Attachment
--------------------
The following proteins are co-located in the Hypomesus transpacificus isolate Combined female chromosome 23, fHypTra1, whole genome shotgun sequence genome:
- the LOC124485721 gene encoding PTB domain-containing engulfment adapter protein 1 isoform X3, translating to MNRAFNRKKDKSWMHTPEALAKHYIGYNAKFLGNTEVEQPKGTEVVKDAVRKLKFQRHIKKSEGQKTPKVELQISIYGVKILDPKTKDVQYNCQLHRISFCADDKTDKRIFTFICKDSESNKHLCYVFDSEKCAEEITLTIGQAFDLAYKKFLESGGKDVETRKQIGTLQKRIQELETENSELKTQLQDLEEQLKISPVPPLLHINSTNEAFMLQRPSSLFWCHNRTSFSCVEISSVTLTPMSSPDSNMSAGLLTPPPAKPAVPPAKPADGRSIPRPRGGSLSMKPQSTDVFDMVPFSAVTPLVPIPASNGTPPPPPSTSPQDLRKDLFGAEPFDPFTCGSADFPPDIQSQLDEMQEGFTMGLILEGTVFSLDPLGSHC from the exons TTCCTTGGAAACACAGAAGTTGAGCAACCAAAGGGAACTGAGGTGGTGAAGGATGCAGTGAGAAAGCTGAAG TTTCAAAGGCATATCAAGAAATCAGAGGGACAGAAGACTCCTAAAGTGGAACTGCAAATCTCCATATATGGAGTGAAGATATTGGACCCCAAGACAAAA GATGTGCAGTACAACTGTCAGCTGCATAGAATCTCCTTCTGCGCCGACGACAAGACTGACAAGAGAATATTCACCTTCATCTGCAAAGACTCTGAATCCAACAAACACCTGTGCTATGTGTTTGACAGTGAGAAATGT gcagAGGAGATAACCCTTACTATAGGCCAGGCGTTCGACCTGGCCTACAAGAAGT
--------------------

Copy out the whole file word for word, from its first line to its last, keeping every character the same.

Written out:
The following proteins are co-located in the Hypomesus transpacificus isolate Combined female chromosome 23, fHypTra1, whole genome shotgun sequence genome:
- the LOC124485721 gene encoding PTB domain-containing engulfment adapter protein 1 isoform X3, translating to MNRAFNRKKDKSWMHTPEALAKHYIGYNAKFLGNTEVEQPKGTEVVKDAVRKLKFQRHIKKSEGQKTPKVELQISIYGVKILDPKTKDVQYNCQLHRISFCADDKTDKRIFTFICKDSESNKHLCYVFDSEKCAEEITLTIGQAFDLAYKKFLESGGKDVETRKQIGTLQKRIQELETENSELKTQLQDLEEQLKISPVPPLLHINSTNEAFMLQRPSSLFWCHNRTSFSCVEISSVTLTPMSSPDSNMSAGLLTPPPAKPAVPPAKPADGRSIPRPRGGSLSMKPQSTDVFDMVPFSAVTPLVPIPASNGTPPPPPSTSPQDLRKDLFGAEPFDPFTCGSADFPPDIQSQLDEMQEGFTMGLILEGTVFSLDPLGSHC from the exons TTCCTTGGAAACACAGAAGTTGAGCAACCAAAGGGAACTGAGGTGGTGAAGGATGCAGTGAGAAAGCTGAAG TTTCAAAGGCATATCAAGAAATCAGAGGGACAGAAGACTCCTAAAGTGGAACTGCAAATCTCCATATATGGAGTGAAGATATTGGACCCCAAGACAAAA GATGTGCAGTACAACTGTCAGCTGCATAGAATCTCCTTCTGCGCCGACGACAAGACTGACAAGAGAATATTCACCTTCATCTGCAAAGACTCTGAATCCAACAAACACCTGTGCTATGTGTTTGACAGTGAGAAATGT gcagAGGAGATAACCCTTACTATAGGCCAGGCGTTCGACCTGGCCTACAAGAAGT